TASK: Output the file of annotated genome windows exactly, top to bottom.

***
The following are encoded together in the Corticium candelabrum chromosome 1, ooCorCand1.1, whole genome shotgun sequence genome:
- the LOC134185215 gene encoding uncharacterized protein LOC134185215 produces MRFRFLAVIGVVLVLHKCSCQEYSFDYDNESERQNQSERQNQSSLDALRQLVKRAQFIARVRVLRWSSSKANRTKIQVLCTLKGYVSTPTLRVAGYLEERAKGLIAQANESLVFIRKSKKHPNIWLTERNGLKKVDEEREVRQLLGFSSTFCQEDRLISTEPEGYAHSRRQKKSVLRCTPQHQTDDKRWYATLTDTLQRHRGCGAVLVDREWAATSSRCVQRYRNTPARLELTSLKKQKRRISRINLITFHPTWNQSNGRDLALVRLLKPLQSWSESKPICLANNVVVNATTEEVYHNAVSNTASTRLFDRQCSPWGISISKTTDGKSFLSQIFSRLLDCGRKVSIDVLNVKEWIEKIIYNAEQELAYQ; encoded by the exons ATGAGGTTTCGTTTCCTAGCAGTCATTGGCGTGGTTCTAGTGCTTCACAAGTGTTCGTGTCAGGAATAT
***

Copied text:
The following are encoded together in the Corticium candelabrum chromosome 1, ooCorCand1.1, whole genome shotgun sequence genome:
- the LOC134185215 gene encoding uncharacterized protein LOC134185215 produces MRFRFLAVIGVVLVLHKCSCQEYSFDYDNESERQNQSERQNQSSLDALRQLVKRAQFIARVRVLRWSSSKANRTKIQVLCTLKGYVSTPTLRVAGYLEERAKGLIAQANESLVFIRKSKKHPNIWLTERNGLKKVDEEREVRQLLGFSSTFCQEDRLISTEPEGYAHSRRQKKSVLRCTPQHQTDDKRWYATLTDTLQRHRGCGAVLVDREWAATSSRCVQRYRNTPARLELTSLKKQKRRISRINLITFHPTWNQSNGRDLALVRLLKPLQSWSESKPICLANNVVVNATTEEVYHNAVSNTASTRLFDRQCSPWGISISKTTDGKSFLSQIFSRLLDCGRKVSIDVLNVKEWIEKIIYNAEQELAYQ; encoded by the exons ATGAGGTTTCGTTTCCTAGCAGTCATTGGCGTGGTTCTAGTGCTTCACAAGTGTTCGTGTCAGGAATAT